Shocker: Radio Station That Gives Listeners What They Want Grows Its Audience

from the are-you-listening dept

The WSJ has an interesting story looking at the success a Los Angeles-based public radio station, KCRW, has had by embracing the internet and new media. It reads like the antithesis of super-sized commercial radio companies who, like their record-industry cousins, have been dragged kicking and screaming into the digital age. KCRW offers a large number of its shows as podcasts, the most popular of which attracts more than 1 million downloads per month. This has helped drive listeners to its online streams and — would you look at that — the number of listeners has shot up. So much, in fact, that it gets more online visitors than it does terrestrial listeners. Some are quick to say that public stations like KCRW can do things like this more easily than commercial stations, because they’re under less pressure to turn a profit. “They have less to lose,” as one analyst puts it, sounding a lot more like a big-radio exec, since it’s really a matter of radio stations — commercial or public — having a lot to gain from the internet. While it’s true that the likes of KCRW don’t have the profitability demands of commercial stations, they still have costs to cover and a business model to support. KCRW relies on listener donations for about half its budget, and estimates that just about 6 percent of those come from online listeners. But it understands that a far better way to generate revenues from online listeners is from underwriting, or advertising, as it’s called in the commercial world. And as its online audience grows not only in size, but in geographic scope, as well, it’s turning its attention to securing national underwriters, rather than just local ones. The station’s not resisting the internet, it’s embracing it and realizing that growing its audience, even if listeners are outside its local market, is a good thing. And that seems like a lesson that could very easily translate to the realm of commercial radio.

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Comments on “Shocker: Radio Station That Gives Listeners What They Want Grows Its Audience”

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Charlie says:

Better yet...

For the best example I know of illustrating keeping people happy and embracing the new options technology presents Radio, check out

Free podcasts, streaming archives of live shows, free music downloads daily and streaming with high quality in multiple formats. Plus the radio station is just awesome as far as content and knowledgability of its DJs.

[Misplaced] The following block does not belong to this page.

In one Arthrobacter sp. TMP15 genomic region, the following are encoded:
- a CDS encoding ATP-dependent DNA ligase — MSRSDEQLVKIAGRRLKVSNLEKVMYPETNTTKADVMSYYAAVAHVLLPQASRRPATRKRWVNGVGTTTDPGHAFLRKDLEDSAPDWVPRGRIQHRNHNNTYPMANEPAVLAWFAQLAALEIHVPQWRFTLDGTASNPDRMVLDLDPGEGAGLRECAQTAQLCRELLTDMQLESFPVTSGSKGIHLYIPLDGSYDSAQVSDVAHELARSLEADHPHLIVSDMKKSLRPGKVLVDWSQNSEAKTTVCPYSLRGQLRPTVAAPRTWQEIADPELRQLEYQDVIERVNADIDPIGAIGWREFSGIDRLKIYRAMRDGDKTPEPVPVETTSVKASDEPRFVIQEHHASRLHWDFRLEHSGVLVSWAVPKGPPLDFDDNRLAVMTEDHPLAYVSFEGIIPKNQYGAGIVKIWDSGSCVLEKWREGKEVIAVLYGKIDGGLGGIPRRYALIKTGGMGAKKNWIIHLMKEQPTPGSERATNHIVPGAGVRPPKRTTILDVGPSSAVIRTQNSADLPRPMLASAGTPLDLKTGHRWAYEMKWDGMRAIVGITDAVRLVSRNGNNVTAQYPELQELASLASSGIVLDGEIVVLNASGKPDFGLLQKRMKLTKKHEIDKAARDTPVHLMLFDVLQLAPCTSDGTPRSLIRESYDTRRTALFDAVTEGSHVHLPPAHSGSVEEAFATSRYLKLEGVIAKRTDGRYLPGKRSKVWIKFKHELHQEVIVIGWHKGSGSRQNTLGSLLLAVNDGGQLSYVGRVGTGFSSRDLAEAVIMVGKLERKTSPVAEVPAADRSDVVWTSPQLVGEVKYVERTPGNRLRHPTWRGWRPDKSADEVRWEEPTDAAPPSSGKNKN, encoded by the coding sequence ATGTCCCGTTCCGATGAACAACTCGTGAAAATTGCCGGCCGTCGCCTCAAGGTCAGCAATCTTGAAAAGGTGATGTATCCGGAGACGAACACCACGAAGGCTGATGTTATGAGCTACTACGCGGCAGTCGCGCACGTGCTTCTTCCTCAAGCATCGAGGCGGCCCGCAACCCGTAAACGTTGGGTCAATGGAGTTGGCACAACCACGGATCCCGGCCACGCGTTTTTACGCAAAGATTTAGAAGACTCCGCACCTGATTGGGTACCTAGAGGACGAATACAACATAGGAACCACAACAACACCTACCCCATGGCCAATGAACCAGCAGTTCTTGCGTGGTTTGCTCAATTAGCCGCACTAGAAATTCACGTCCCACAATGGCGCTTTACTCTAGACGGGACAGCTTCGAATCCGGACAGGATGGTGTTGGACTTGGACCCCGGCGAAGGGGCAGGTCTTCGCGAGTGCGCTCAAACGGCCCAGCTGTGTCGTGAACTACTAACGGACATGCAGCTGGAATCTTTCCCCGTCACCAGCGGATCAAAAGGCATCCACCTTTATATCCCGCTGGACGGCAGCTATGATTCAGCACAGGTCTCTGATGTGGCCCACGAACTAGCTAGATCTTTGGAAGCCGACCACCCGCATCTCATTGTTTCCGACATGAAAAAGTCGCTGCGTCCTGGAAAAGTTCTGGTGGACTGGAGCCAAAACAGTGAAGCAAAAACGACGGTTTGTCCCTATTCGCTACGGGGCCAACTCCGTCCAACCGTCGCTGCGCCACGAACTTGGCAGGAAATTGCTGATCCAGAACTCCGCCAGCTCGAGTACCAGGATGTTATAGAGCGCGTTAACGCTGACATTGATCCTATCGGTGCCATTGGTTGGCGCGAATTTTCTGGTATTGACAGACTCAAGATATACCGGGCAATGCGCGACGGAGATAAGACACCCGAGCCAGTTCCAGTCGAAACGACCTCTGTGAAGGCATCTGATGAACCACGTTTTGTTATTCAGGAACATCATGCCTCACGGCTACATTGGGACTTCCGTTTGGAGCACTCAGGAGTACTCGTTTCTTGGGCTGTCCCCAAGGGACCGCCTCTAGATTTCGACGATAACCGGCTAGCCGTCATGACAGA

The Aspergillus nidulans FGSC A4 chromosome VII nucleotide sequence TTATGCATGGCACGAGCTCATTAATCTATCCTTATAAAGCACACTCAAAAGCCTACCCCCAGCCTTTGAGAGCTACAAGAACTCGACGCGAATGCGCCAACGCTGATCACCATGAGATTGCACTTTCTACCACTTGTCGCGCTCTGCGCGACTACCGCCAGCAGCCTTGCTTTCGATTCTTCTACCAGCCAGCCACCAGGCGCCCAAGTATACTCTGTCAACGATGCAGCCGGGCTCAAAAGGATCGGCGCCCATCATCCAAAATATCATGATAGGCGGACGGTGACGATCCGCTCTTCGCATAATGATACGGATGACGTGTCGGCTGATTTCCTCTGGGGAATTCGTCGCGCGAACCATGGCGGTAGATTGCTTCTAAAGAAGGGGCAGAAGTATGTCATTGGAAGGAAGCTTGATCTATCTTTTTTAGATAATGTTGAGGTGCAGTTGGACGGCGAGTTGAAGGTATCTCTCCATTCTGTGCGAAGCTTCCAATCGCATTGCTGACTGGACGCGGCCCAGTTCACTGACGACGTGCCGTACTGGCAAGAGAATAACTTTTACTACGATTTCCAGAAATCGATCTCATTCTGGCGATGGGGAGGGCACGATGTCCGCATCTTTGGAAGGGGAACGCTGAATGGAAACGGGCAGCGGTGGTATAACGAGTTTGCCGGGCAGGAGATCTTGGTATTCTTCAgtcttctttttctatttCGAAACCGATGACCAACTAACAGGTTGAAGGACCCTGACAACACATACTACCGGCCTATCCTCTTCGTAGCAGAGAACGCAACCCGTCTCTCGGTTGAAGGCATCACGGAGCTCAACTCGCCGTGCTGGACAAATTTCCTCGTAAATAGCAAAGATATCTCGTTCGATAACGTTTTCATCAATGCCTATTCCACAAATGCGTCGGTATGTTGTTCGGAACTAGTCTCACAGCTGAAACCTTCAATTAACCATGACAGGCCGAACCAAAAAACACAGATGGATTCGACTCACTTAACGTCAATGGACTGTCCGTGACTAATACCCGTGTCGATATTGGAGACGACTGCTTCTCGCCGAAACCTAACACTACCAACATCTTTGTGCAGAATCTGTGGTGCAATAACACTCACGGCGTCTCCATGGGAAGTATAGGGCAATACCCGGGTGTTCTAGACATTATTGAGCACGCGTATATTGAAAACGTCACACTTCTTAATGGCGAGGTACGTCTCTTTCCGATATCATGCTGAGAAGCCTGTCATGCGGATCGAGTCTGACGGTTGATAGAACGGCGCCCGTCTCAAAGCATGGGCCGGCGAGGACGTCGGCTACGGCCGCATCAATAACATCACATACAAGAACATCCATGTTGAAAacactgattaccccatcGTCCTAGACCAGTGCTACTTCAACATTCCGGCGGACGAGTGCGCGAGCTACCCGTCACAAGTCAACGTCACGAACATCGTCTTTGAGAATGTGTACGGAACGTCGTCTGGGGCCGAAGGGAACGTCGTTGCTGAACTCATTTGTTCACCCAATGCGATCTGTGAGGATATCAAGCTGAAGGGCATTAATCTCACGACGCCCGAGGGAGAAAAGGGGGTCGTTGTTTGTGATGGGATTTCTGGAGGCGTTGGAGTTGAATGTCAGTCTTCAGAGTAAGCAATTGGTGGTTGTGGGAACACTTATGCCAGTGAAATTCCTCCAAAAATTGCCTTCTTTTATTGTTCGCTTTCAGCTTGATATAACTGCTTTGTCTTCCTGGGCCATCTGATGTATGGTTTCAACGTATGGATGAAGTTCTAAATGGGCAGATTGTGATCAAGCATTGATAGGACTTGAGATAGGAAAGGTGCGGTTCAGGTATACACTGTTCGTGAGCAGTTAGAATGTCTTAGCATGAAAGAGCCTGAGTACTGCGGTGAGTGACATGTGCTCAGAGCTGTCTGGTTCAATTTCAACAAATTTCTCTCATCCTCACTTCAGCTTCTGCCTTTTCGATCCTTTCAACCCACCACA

Jacco says:

Podcasts and streams

There are some great radioshows out there, but I want to choose when to listen. The choice gives the listener control. If you don’t offer this option as a broadcaster, you may see your bottom line drop.
Plus the internet gives you access to a much wider market than your antenna’s ever could. Unless you broadcast on longwave, but who cares about that anyway these days.

The Man says:


Check out They have been streaming for years, even after the local commercial problem put a lot of other radio stations out. They just boadcast internet only commercials now during the breaks. They also have all of thier local talent radio shows available on podcast. They can not podcast the syndicated stuff like Rush, but everything they own they podcast. It has always been free for everything. They are a commercial station with a huge market and audience with a 50,000 watt signal that covers half of California. Again they have been streaming for years and podcasting for over one year. So your story does not have any ground breaking material.

Mousky (user link) says:

Give us what we want!

Radio stations do not even have to embrace the internet to succeed. They could simply play music their listeners want to hear, not what some programmer in an office thinks they should hear.

I live in Windsor, a border city in Canada. Radio stations in border cities can receive an exemption from Canadian content regulations. This exemptions allows them to play less Canadian content. This is under the belief that the Canadian radio stations could not compete with American radio stations.

About a year or so ago, a new rock radio station appeared on the dial. The station is based in two Canadian cities. It plays a very broad range of rock music with a focus on Canadian rock music. Guess what? The number of listeners is growing. Even Americans listen to the station (it even provides traffic news for roads in Detroit and Windsor).

Sean says:

I love they were known as 97x WOXY if you have seen the mover “Rain Man” you may remember Bam! The future of rock and roll. They went to Internet around 2000 and sold the actual station in 2004 then became a net only station.

They were rated as the #1 independent radio station several years by rolling stone.

Check it out I have been listening since the day of my birth and.

OperaFan says:

Public Radio & Music Licensing

Public radio stations in the US have different music licensing models and fees than their commercial counterparts.

The difference in licensing models and fees makes it less complex for public radio stations to include full-length tracks in podcasts and for streaming via the Internet. NPR and PRI affiliates actually have a Internet distribution/streaming provisos that even make the BBC weep with envy.

Again, this most applies to “popular” music stations, classical music licensing is another beast entirely.

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